“There’s far more interest in people backing this one, particularly those who want to bring people into the political arena in 2014,” said Bob Fitrakis, a member of the Ohio Rights Group behind the latest effort.
The group just cleared two hurdles to get petition circulators out. Both Attorney General Mike DeWine and the Ohio Ballot Board have signed off on language that would be shown to potential petition signers.
But its two predecessors reached that point too, in late 2011 and early 2012, only to watch momentum then evaporate.
Ohio Rights Group knows it will need significant financial support and probably a deep-pocketed national benefactor if it is to gather nearly 400,000 valid signatures from registered voters.
Five of the six members making up this petition committee also were on the other two committees. But they’ve learned some political lessons along the way.
Unlike the other two, the proposed Ohio Cannabis Rights Amendment contains the political buzzword “rights.”
It seeks to combine the sometimes diverging support of therapeutic use of marijuana and the industrial use of marijuana’s nonpsychoactive root plant hemp.
“There’s always been a split in the movement with some strongly advocating industrial hemp but not medical marijuana and others wanting medical marijuana without wanting to deal with the hemp issue,” said Mr. Fitrakis, an attorney and Columbus State Community College professor.
“We had two divided movements,” he said. “We’re trying to put together one grand movement.” By bringing in hemp, the backers also hope for buy-in from the current “jobs, jobs, jobs” political mantra that helped to lead voters in 2009 to embrace another industry they had repeatedly rejected in the past, casino gambling.
They hope to appeal to Appalachians who might see this as a legal cash crop for sale for medical purposes or for the manufacture of paper, clothing, fuel, rope, food, or building materials.
By shooting for 2014, when statewide candidates for governor, Congress, and the state legislature will be on the ballot, the backers hope to attract the support of factions that might see this as a way of driving desired voters to the polls.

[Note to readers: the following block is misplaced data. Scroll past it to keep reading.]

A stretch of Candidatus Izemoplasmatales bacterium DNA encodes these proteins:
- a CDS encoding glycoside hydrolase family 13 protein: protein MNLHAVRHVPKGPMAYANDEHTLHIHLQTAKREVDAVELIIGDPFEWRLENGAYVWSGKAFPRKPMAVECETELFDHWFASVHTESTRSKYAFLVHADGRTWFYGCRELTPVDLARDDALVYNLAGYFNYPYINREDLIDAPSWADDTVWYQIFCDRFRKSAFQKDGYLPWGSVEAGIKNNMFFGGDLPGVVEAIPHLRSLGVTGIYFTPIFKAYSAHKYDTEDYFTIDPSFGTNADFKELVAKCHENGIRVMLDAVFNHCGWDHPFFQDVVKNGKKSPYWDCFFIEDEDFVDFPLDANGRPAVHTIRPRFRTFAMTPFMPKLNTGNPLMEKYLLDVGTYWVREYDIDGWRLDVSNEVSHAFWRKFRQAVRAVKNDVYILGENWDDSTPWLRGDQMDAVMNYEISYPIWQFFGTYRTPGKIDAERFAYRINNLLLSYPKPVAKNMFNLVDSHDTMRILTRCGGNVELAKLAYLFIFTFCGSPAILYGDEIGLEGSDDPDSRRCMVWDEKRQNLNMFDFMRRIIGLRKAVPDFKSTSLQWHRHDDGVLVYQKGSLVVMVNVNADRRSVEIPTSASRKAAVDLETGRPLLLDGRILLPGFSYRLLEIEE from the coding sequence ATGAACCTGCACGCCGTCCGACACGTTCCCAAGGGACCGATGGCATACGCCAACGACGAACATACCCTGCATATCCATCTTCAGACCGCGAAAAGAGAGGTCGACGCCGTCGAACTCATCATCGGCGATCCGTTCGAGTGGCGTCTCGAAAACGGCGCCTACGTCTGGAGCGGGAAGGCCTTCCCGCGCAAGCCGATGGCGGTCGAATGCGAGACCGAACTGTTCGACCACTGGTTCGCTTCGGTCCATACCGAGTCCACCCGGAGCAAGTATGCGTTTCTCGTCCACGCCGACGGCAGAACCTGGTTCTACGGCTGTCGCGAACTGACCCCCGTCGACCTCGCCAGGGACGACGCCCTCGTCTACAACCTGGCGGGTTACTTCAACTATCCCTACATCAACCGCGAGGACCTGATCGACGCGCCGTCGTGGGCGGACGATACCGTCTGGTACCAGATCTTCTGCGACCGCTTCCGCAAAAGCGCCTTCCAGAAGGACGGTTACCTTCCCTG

And by taxing the product, they hope to appeal to those who see it as a new revenue.
Mr. Fitrakis said he believes the stars are aligning.
“Twenty states have already done it,” he said. “The 21st [Illinois] will be coming on board, and that’s usually where Ohio comes in.”
Ohio lawmakers have generally expressed little interest in going in this direction. Past bills to legalize medical marijuana went nowhere, and a recently introduced measure by Rep. Bob Hagan (D., Youngstown) to outright legalize marijuana was seen as dead on arrival.
State Sen. David Burke (R., Marysville), a pharmacist whose Senate district stretches as far north as Sandusky Bay, has been on Ohio’s front line in battling the proliferation of prescription drug “pill mills,” particularly in southern Ohio.
“Drugs in this country are approved by the [U.S. Food and Drug Administration], so whether you get them through the mail, or Walgreens, or your local pharmacy, you know the medication you’re going to get is the same no matter where you live in the United States…,” he said.
“It’s very dangerous if we, as a state, determine what is a prescription product,” he said. “That takes you back to the days of Dr. Smith medicine wagon. There’s no continuity for the chemical which is being prescribed.”
The amendment would leave many decisions to a new bipartisan Ohio Commission of Cannabis Control on dispensing medical marijuana, the Department of Agriculture on hemp production, and lawmakers for both sides.
You must be logged in to post a comment.